There are moments on You’re Not Alone that integrate other aspects of Andrew W.K.’s career, mainly motivational speaking. Scattered throughout the album are brief spoken tracks with Andrew simply laying out his philosophy of positivity and partying hard. There’s a lot of depth to these tracks and rather than breaking up the flow or rhythm of the album, it ties everything together, even if there wasn’t a general theme/concept. However, according to Andrew, there wasn’t a lot of forethought put into the idea.
“That was an idea suggested, like many ideas are that come into all the work that I do, by an amazing woman that I work with in my management team named Karen Glauber. It was suggested as a way to pull together all the disparate activities that I’d been engaged in for the past 10 years doing motivational speaking, lectures and writing. It never would have occurred to me to record these very dry, sparse motivational speaking tracks within an album. In fact it was quite challenging to wrap my head around it, although my heart immediately realized that she was right. It was a great idea and I was very thankful for it. But I was still so terrified of the idea that I put it off until the very last possible second, at the mastering studio as we’re about to set the final track order out to the manufacturer. I asked the engineer if he could set up a microphone, which he said nobody had ever asked for, and for good reason. It’s actually quite inconsiderate of me to put that on a mastering engineer whose job is not be recording at that stage in the process. Their job is to make the final mixes sound the best that they can and put the tracks in order. And it wasn’t part of some great creative strategy, I had just been procrastinating. But I think I did know subconsciously I could take myself out of doing it, so I had to burn my own bridges so that I couldn’t retreat. Essentially, those tracks are what I was telling myself about all the challenges of making the album, even down to recording those tracks. The go-to pep talk/sound bytes that I would repeat in my head and would see me through the difficulties I had. They’re quite self-referential in a way. The music that I make, the work I do and the presentation that I try to offer is someone who is bolstering themselves with every possible thing they can to feel as strong, triumphant, and incredible as possible. So if the music is as loud, full blown and epic as I can make it, the visuals are headed towards that maximalist aesthetic, and those tracks are in complete diametric opposition to that which I ended up embracing. I like on this album that there are a lot of polarities and opposites that end up ringing equally true.”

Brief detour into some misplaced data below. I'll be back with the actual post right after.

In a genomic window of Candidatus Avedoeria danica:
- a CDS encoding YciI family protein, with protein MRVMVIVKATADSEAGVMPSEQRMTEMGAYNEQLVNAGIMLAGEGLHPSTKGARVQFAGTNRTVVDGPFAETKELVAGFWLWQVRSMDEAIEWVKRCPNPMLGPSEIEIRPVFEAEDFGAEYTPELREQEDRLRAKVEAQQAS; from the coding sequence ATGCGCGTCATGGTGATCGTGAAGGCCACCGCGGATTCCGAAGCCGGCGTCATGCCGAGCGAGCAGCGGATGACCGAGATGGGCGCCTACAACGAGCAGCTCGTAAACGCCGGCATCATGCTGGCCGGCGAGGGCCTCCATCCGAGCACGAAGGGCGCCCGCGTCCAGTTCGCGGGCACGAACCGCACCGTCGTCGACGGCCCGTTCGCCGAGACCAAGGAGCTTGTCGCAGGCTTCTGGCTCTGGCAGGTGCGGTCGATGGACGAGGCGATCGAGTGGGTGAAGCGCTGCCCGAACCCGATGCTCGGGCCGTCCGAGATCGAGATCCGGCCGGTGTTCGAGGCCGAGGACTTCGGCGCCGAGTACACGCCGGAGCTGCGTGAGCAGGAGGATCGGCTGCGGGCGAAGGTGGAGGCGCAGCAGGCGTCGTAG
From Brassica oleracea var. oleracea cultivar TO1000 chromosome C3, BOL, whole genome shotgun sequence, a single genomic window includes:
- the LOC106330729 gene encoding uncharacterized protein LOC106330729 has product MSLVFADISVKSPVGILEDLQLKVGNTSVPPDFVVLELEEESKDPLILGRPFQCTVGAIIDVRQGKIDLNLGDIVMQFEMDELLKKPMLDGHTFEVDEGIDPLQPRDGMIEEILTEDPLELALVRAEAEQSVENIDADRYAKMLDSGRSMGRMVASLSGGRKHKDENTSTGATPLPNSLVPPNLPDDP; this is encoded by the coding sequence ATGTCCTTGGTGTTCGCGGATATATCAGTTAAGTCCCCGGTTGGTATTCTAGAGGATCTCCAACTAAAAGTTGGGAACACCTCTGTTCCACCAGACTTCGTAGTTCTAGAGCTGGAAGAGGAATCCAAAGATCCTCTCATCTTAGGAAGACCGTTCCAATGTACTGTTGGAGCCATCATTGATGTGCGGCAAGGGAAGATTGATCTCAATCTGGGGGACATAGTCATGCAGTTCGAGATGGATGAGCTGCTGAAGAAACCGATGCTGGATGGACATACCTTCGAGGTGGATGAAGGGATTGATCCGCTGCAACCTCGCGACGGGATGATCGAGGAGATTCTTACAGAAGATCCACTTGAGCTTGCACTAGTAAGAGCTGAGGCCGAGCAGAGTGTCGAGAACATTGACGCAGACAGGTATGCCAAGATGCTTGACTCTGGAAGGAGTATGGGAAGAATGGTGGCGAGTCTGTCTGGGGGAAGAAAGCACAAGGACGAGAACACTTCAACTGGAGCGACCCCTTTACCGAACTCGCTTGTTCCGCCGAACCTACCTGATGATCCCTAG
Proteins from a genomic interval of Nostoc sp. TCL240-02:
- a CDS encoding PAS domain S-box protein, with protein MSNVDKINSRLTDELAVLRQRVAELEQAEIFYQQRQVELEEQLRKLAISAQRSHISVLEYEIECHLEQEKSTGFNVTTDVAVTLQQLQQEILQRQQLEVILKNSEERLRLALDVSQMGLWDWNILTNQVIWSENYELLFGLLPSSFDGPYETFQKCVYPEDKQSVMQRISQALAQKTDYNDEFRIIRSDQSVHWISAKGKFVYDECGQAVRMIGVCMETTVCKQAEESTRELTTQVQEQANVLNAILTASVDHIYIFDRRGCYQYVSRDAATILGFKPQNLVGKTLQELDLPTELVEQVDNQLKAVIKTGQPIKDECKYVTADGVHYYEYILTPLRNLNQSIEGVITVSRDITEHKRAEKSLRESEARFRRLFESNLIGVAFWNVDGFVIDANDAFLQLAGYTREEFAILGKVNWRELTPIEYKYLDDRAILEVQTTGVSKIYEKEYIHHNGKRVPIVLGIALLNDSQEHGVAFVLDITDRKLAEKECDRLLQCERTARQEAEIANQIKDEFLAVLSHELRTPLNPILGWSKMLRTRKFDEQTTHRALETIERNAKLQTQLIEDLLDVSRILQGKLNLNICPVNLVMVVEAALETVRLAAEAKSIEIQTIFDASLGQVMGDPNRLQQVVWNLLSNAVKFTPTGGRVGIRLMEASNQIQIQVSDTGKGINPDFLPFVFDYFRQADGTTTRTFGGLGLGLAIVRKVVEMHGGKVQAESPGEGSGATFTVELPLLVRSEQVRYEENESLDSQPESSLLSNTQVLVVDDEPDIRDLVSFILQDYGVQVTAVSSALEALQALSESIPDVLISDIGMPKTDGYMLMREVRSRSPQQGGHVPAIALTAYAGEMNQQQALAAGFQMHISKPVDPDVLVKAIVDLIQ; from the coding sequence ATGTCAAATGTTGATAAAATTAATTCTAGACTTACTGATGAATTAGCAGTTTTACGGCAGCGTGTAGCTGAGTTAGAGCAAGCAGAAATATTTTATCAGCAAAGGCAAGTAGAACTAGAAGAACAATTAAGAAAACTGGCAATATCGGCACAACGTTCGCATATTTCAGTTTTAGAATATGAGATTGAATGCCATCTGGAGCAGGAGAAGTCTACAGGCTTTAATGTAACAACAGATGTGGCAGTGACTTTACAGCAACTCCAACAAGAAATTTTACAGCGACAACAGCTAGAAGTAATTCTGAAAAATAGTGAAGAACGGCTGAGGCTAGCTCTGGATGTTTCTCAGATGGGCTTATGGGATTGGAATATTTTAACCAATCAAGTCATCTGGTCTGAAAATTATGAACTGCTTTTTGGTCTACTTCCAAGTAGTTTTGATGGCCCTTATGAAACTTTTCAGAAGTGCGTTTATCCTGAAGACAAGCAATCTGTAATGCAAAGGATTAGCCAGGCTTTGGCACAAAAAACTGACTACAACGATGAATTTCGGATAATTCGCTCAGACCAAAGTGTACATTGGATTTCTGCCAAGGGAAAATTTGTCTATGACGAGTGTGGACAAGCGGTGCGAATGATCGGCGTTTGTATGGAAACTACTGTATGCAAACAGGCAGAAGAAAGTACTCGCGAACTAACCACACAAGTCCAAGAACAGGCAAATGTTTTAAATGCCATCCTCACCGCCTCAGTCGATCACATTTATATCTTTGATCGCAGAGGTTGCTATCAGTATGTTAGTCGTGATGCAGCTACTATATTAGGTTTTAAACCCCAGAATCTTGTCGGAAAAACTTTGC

What initially gets your attention the most from Andrew W.K.’s records is the cover art. His debut I Get Wet is probably the best example of this, a close up photograph of his face with a bloody nose. It makes as intense of a statement as one possibly could. The artwork for You’re Not Alone matches that intensity, but not in as graphic of a manner.